Since IAM is typically controlled by IT and subject to internal IT policy and security controls, it means that employees should be using company approved ways of access. The systems and products they use are chosen for them (putting aside the rise and challenges of shadow IT). For instance, IT can enforce that an employee has to use multi-factor authentication and they typically won’t have a choice. The employee may complain, but very few people leave their paychecks because they don't agree with IT. By comparison, trying to force MFA or a specific MFA method onto a customer may just result in them taking their business elsewhere, but more on that below.
We should also talk about what happens when things go wrong in the world of IAM and an employee’s account is compromised. In this case, the employer is responsible for the detection and response of a breach and any costs, damage and liability will generally be on the shoulders of the employer not the employee.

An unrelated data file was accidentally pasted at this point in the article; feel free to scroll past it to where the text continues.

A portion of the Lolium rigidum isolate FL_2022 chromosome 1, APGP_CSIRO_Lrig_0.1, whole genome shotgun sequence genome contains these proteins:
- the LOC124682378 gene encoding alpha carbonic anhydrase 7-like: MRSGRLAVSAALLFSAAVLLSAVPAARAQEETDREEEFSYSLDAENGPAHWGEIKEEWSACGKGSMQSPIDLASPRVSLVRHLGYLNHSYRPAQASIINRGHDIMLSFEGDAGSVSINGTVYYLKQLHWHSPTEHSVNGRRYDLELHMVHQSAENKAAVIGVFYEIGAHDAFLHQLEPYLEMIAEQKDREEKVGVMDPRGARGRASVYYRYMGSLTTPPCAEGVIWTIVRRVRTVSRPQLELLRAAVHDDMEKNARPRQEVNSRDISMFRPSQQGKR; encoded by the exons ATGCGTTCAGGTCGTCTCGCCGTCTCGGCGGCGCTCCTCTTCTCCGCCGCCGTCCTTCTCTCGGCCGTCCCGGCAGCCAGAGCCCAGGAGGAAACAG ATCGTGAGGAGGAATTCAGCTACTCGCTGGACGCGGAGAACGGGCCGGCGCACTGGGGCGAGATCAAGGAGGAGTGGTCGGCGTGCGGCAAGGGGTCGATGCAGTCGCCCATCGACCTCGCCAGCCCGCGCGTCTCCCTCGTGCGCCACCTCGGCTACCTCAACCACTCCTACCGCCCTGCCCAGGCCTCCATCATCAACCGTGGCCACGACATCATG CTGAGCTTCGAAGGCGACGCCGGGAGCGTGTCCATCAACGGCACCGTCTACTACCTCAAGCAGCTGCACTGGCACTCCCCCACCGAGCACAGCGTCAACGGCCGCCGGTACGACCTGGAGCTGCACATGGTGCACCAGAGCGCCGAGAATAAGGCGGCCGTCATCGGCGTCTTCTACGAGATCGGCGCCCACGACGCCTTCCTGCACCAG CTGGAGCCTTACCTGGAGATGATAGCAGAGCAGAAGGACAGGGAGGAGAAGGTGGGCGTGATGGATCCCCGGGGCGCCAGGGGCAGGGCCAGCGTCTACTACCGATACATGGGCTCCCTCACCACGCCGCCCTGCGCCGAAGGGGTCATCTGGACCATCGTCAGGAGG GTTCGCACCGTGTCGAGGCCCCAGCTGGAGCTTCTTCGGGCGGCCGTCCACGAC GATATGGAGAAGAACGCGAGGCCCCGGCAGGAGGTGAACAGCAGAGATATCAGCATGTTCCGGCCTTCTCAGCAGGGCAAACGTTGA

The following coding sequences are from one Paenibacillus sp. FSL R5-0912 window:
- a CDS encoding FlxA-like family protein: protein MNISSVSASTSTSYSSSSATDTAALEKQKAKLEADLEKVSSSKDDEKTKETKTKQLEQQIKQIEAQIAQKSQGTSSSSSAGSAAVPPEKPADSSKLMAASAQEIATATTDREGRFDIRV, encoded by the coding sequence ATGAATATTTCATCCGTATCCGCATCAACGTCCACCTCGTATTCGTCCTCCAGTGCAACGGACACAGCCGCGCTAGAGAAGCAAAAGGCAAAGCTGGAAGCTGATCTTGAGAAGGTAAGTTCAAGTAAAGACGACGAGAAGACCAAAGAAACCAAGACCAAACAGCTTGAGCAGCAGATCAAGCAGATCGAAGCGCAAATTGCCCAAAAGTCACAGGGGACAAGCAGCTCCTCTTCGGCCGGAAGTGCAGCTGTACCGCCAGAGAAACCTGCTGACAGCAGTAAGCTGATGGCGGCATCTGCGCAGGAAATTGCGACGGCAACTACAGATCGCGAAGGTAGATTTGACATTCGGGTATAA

How is CIAM different?
CIAM is in many ways similar to IAM, in terms of the capabilities, standards, and approaches that it uses. That's what can make understanding the differences and figuring out what solution to use and when so confusing. For example, IAM capabilities fit the use cases and user experience for employee interactions (a.k.a. business-to-enterprise or B2E) however, those same capabilities may not fit the use case or provide the correct customer experience for customers (a.k.a. business-to-consumer or B2C). More on the specific capabilities that work and don't work in a future blog.